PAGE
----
If there's a circus for books, it has to be BookExpo America, the annual fair that raised its tents -- well, booths -- at the Jacob J. Javits Center this past weekend. The multi-ring extravaganza could be seen as something for all ages, except those who attend must prove a relationship to the publishing biz.
My official reason for going is a fairly legitimate claim to writing about books, which I do regularly. But, really, I was there as an unreformed book-lover. (My guess is that many other people navigating the myriad aisles would have made the same admission, no matter what it said on their badges.)
The larger query is this: Is the number of book readers shrinking in the broader, otherwise-engaged population, and, if so, how concerned should we be? According to a New York Times business section report published on the convention's second day and carrying the headline "Declining Book Sales Cast Gloom at an Expo," the outlook isn't so pretty. Though 2009 revenue is up one percent this year over last due to raised prices, unit sales have dropped from 3.13 billion to 3.08 billion. BEA attendance is off by 14 percent from the 35,000 who showed up for the confab two years ago in Manhattan.
But none of this bothered Algonquin of Chapel Hill head Elisabeth Scharlatt, who said her booth was non-stop busy. In the smaller Overlook Press space, imprint founder and longtime book mogul Peter Mayer also greeted people with little time left to contemplate the manuscripts he has to read for his next list.
But enough about that, dear reader. I was there to see whatever attractions caught my eye and, more to the point, what giveaways and takeaways I could amass. Since I'm not a book dealer looking to place orders but am a reader looking for what I want to read next -- and possibly even write about -- I felt entirely free to secure at my earliest opportunity one of the many totes made available by several of the houses and other book suppliers.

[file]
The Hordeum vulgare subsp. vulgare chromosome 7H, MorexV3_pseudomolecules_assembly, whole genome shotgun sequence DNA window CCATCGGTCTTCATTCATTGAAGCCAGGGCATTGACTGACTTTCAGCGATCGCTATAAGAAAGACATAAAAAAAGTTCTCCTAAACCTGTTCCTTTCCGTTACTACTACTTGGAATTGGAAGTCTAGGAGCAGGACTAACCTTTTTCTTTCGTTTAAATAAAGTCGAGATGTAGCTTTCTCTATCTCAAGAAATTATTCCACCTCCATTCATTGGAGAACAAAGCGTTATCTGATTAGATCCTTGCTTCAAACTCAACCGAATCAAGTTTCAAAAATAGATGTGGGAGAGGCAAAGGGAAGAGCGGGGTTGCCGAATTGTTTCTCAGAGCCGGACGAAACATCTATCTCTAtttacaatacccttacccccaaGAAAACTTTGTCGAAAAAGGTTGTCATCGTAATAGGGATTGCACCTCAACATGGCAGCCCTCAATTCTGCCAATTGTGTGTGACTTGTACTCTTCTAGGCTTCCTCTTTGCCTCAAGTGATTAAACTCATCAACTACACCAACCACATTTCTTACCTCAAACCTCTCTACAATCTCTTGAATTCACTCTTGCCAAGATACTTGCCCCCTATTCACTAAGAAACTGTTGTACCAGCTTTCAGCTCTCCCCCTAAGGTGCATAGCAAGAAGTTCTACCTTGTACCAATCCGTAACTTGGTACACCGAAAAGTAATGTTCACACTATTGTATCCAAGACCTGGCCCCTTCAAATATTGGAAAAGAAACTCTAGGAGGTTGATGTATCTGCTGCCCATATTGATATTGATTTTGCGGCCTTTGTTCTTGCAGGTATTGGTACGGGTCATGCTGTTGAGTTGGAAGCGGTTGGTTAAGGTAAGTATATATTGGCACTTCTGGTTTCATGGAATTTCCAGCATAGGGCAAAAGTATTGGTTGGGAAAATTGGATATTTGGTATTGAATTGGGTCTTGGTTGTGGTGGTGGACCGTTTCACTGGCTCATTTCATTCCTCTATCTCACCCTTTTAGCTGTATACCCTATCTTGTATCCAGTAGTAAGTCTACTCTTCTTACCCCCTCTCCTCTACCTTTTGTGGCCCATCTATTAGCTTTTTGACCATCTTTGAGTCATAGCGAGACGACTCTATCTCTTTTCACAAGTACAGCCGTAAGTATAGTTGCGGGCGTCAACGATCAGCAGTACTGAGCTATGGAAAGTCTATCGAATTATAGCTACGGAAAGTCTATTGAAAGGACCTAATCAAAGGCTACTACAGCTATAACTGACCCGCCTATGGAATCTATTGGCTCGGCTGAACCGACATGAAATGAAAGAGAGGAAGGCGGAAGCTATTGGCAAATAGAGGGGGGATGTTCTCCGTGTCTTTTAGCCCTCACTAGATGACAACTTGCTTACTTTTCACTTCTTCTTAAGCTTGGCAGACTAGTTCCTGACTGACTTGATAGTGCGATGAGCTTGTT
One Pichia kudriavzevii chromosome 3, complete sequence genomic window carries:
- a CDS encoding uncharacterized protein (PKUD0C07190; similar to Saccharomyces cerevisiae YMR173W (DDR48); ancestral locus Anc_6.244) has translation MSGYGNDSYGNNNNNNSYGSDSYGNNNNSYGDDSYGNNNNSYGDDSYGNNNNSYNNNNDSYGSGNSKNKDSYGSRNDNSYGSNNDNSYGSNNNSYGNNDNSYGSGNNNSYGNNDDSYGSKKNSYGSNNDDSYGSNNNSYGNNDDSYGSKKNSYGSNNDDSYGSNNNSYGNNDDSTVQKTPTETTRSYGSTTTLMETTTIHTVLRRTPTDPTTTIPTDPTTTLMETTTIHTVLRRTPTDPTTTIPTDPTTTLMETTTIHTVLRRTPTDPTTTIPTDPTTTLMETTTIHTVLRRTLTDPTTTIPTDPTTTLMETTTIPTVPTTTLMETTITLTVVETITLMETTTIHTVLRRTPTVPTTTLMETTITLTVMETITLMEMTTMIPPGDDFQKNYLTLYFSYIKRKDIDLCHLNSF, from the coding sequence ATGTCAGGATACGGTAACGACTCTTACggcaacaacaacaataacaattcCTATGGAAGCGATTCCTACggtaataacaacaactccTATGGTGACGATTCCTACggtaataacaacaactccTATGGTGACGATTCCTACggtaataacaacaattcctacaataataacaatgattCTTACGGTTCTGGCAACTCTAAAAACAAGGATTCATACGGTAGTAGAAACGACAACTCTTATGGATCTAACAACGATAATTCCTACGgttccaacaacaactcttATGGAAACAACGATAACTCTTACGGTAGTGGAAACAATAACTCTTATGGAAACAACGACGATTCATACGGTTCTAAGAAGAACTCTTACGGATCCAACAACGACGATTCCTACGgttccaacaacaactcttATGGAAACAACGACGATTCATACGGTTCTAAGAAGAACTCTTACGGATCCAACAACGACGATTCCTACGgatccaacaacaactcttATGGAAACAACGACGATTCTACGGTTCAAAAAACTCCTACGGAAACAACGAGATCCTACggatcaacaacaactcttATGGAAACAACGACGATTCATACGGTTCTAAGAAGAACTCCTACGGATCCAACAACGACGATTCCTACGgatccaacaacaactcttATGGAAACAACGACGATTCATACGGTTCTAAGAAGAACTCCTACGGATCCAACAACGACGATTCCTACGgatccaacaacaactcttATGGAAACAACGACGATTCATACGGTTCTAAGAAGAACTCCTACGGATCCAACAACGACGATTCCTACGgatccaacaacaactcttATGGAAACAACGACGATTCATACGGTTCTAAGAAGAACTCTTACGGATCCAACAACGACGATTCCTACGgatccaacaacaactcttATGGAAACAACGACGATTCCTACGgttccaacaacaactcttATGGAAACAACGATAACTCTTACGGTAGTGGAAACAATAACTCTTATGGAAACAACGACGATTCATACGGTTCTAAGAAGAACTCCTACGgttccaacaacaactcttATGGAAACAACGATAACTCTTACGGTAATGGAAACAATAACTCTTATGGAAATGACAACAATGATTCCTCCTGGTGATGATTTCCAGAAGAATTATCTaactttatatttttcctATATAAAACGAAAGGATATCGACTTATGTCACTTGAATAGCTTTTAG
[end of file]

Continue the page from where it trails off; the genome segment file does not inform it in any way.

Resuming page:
Not that I carried everything away. The Hershey kisses and apples and candy canes were there to be consumed on the spot. But what I did cart off included the following -- plucked and pillaged very much at random and leaving out the myriad catalogues displayed for the grabbing:
- Pride & Prejudice, but not just any Pride & Prejudice. This is the graphic version Marvel appears to be readying for market. Bannered on the cover are come-ons like "How to Cure Your Boy-Crazy Sisters!" and "Lizzy on Love, Loss, and Living." "WWJD?" I asked myself -- What Would Jane Do?
- A Cambridge University Press mug (made in China) celebrating "425 Years of Cambridge." I figure coffee served in this one should taste sufficiently well-brewed.
- A copy of Joan Wickersham's 2008 National Book Award finalist, The Suicide Index, about coming to terms with her father's death. I snared this at the National Book Foundation booth even though I missed the trivia question I was supposed to answer correctly. The question was which Toni Morrison book won the NBA prize -- The Bluest Eye, Sula, Beloved. I opted for The Bluest Eye, but it was Sula.
- Uncorrected galleys at the Coffee House Press booth of Mary Caponegro's stories with the title All Fall Down. I wanted to find out whether the contents would justify appropriating the title James Leo Herlihy used for his apparently forgotten early (and adapted for the movies) novel. Sure, you can't copyright a title, but still.
- Uncorrected proof from Other Press of Richard Polsky's I Sold Andy Warhol. (Too Soon), a follow up to his I Bought Andy Warhol, because I find the title truly heart-breaking and a real Warhol puzzler. The value of his seminal oeuvre seems to fluctuate monthly. Evidently, the book casts a wider art-world net, but that traffic-stopping title is a genuine downer.
- A small, beautifully-designed pamphlet at the David R. Godine booth called Lark Rise to Candleford, in which Richard Mabey of The Guardian "explains the enduring appeal" of a book Brits have in their blood. I haven't read it but have long been intrigued by it and want to hear what Mabey has to say.
Well, that covers only a sampling of what I commandeered, but a sense of obligation has come over me having to do with more serious aspects of the four-day event. What about other books the pubberies are madly tub-thumping?
The one that riveted me comes from The New York Review of Books. On the NYRB Classics fall list is The Cost of Living, which brings back to light Mavis Gallant's early and previously uncollected works. Gallant is one of the greats and mustn't be allowed to go unnoticed, now or ever. Read her.
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